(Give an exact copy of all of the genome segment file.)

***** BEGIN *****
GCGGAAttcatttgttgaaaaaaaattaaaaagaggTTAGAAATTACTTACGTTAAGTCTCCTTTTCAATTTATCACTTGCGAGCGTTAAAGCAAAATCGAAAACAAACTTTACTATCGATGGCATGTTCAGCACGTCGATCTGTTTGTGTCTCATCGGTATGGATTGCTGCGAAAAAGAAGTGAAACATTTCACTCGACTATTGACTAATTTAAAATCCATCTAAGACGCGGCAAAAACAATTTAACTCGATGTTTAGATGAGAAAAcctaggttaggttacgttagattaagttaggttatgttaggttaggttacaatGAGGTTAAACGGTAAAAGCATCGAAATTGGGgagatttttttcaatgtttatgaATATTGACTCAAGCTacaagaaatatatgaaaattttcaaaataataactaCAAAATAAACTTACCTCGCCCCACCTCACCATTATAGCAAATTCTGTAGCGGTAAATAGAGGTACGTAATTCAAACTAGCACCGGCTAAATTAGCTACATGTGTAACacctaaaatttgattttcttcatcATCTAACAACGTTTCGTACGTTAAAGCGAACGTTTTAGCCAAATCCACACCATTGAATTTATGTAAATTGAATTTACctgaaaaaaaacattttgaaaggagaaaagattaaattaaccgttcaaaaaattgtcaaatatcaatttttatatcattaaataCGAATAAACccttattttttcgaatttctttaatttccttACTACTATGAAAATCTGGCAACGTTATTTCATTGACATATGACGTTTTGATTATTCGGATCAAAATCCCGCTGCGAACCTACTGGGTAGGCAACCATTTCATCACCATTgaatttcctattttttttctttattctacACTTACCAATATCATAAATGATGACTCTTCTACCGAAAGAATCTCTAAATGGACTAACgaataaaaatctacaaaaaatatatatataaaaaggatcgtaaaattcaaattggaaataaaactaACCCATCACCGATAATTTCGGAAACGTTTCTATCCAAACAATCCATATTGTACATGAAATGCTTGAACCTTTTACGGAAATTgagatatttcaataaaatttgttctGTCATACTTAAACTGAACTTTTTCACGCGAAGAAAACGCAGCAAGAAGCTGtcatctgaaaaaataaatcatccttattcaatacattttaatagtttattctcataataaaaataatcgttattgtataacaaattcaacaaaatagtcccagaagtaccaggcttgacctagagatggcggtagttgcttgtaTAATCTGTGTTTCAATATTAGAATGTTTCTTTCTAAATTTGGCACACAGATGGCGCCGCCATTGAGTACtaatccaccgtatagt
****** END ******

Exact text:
GCGGAAttcatttgttgaaaaaaaattaaaaagaggTTAGAAATTACTTACGTTAAGTCTCCTTTTCAATTTATCACTTGCGAGCGTTAAAGCAAAATCGAAAACAAACTTTACTATCGATGGCATGTTCAGCACGTCGATCTGTTTGTGTCTCATCGGTATGGATTGCTGCGAAAAAGAAGTGAAACATTTCACTCGACTATTGACTAATTTAAAATCCATCTAAGACGCGGCAAAAACAATTTAACTCGATGTTTAGATGAGAAAAcctaggttaggttacgttagattaagttaggttatgttaggttaggttacaatGAGGTTAAACGGTAAAAGCATCGAAATTGGGgagatttttttcaatgtttatgaATATTGACTCAAGCTacaagaaatatatgaaaattttcaaaataataactaCAAAATAAACTTACCTCGCCCCACCTCACCATTATAGCAAATTCTGTAGCGGTAAATAGAGGTACGTAATTCAAACTAGCACCGGCTAAATTAGCTACATGTGTAACacctaaaatttgattttcttcatcATCTAACAACGTTTCGTACGTTAAAGCGAACGTTTTAGCCAAATCCACACCATTGAATTTATGTAAATTGAATTTACctgaaaaaaaacattttgaaaggagaaaagattaaattaaccgttcaaaaaattgtcaaatatcaatttttatatcattaaataCGAATAAACccttattttttcgaatttctttaatttccttACTACTATGAAAATCTGGCAACGTTATTTCATTGACATATGACGTTTTGATTATTCGGATCAAAATCCCGCTGCGAACCTACTGGGTAGGCAACCATTTCATCACCATTgaatttcctattttttttctttattctacACTTACCAATATCATAAATGATGACTCTTCTACCGAAAGAATCTCTAAATGGACTAACgaataaaaatctacaaaaaatatatatataaaaaggatcgtaaaattcaaattggaaataaaactaACCCATCACCGATAATTTCGGAAACGTTTCTATCCAAACAATCCATATTGTACATGAAATGCTTGAACCTTTTACGGAAATTgagatatttcaataaaatttgttctGTCATACTTAAACTGAACTTTTTCACGCGAAGAAAACGCAGCAAGAAGCTGtcatctgaaaaaataaatcatccttattcaatacattttaatagtttattctcataataaaaataatcgttattgtataacaaattcaacaaaatagtcccagaagtaccaggcttgacctagagatggcggtagttgcttgtaTAATCTGTGTTTCAATATTAGAATGTTTCTTTCTAAATTTGGCACACAGATGGCGCCGCCATTGAGTACtaatccaccgtatagt